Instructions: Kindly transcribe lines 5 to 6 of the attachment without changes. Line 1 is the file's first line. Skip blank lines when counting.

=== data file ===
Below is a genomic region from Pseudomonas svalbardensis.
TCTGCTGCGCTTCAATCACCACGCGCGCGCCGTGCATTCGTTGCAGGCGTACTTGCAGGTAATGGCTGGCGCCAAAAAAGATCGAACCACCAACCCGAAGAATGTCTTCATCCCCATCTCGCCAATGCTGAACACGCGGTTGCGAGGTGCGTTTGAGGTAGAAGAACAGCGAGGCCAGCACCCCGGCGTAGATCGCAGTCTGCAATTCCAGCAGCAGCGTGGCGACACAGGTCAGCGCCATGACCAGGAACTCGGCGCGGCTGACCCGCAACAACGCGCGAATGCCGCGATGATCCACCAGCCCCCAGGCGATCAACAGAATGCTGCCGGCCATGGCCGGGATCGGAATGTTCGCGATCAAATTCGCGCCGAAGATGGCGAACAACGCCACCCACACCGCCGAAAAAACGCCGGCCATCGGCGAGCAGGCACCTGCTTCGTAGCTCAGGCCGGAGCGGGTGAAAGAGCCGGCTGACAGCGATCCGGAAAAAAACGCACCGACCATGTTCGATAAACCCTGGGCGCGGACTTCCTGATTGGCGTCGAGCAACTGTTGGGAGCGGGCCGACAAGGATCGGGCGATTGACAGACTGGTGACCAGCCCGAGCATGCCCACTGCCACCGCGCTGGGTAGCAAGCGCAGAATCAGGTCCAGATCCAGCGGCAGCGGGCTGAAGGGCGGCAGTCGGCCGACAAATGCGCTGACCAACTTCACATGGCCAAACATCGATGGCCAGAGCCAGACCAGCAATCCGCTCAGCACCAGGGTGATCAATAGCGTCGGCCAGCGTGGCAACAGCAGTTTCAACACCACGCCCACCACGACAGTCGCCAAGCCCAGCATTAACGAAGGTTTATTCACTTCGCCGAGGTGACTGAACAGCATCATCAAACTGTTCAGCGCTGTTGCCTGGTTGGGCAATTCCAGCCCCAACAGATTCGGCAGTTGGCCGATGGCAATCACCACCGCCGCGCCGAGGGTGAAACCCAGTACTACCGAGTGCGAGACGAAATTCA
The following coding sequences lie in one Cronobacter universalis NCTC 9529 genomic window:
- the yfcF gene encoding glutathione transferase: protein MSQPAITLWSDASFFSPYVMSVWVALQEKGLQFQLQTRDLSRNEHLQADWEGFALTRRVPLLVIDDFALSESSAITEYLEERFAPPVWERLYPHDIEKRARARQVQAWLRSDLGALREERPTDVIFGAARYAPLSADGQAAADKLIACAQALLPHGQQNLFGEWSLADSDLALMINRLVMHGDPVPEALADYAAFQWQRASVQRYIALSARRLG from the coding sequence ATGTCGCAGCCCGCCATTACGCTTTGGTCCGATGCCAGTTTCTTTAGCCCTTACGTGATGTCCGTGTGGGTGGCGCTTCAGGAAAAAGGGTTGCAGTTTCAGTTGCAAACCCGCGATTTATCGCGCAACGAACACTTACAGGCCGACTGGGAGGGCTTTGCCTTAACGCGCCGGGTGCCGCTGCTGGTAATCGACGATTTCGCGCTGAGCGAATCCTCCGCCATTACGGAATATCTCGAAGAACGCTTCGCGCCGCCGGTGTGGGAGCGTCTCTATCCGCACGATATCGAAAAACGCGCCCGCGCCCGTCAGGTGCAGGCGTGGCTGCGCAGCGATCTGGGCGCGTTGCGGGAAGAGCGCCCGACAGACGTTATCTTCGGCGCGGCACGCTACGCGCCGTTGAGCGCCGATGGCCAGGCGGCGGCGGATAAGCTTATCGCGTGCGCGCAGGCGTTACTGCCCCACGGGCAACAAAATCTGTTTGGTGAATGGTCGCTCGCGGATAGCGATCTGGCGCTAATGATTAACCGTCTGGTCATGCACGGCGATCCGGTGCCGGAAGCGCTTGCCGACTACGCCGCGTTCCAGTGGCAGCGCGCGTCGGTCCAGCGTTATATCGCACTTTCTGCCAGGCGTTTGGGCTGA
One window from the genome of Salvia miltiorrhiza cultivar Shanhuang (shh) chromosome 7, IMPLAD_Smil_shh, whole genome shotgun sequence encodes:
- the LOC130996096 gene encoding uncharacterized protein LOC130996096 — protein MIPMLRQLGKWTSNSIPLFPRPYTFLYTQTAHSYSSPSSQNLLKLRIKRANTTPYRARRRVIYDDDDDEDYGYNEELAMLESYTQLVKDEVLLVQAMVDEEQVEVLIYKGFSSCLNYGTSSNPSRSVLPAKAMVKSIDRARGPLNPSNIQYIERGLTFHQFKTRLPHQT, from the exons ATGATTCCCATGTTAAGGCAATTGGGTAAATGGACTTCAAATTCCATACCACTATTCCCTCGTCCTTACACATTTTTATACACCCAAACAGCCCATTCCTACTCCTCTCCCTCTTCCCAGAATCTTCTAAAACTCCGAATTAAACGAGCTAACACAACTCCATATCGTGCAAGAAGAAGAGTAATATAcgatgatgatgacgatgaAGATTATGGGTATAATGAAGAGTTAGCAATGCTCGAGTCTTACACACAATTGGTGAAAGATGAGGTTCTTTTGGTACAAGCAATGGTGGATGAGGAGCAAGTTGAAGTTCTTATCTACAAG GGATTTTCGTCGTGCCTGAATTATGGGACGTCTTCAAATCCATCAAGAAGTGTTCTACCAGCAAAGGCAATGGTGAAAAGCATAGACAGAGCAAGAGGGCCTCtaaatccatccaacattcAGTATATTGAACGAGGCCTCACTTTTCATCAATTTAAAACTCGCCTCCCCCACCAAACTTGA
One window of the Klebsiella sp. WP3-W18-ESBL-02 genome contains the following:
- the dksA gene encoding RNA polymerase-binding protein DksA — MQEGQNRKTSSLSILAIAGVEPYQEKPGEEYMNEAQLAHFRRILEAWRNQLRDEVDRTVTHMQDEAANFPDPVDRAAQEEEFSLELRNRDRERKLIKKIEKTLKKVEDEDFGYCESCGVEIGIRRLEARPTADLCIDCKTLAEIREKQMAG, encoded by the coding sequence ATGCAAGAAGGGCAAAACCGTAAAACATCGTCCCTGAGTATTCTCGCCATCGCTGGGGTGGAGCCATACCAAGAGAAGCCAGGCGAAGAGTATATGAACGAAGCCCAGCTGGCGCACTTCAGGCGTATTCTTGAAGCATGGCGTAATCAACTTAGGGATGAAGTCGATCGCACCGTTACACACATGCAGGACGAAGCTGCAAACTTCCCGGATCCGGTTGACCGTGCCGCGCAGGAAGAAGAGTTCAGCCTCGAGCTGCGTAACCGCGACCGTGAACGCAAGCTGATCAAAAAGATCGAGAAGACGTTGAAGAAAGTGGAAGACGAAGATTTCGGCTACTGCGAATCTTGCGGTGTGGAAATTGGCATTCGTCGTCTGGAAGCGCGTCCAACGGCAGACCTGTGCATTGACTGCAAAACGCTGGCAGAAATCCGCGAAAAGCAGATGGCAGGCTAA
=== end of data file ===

One window from the genome of Salvia miltiorrhiza cultivar Shanhuang (shh) chromosome 7, IMPLAD_Smil_shh, whole genome shotgun sequence encodes:
- the LOC130996096 gene encoding uncharacterized protein LOC130996096 — protein MIPMLRQLGKWTSNSIPLFPRPYTFLYTQTAHSYSSPSSQNLLKLRIKRANTTPYRARRRVIYDDDDDEDYGYNEELAMLESYTQLVKDEVLLVQAMVDEEQVEVLIYKGFSSCLNYGTSSNPSRSVLPAKAMVKSIDRARGPLNPSNIQYIERGLTFHQFKTRLPHQT, from the exons ATGATTCCCATGTTAAGGCAATTGGGTAAATGGACTTCAAATTCCATACCACTATTCCCTCGTCCTTACACATTTTTATACACCCAAACAGCCCATTCCTACTCCTCTCCCTCTTCCCAGAATCTTCTAAAACTCCGAATTAAACGAGCTAACACAACTCCATATCGTGCAAGAAGAAGAGTAATATAcgatgatgatgacgatgaAGATTATGGGTATAATGAAGAGTTAGCAATGCTCGAGTCTTACACACAATTGGTGAAAGATGAGGTTCTTTTGGTACAAGCAATGGTGGATGAGGAGCAAGTTGAAGTTCTTATCTACAAG GGATTTTCGTCGTGCCTGAATTATGGGACGTCTTCAAATCCATCAAGAAGTGTTCTACCAGCAAAGGCAATGGTGAAAAGCATAGACAGAGCAAGAGGGCCTCtaaatccatccaacattcAGTATATTGAACGAGGCCTCACTTTTCATCAATTTAAAACTCGCCTCCCCCACCAAACTTGA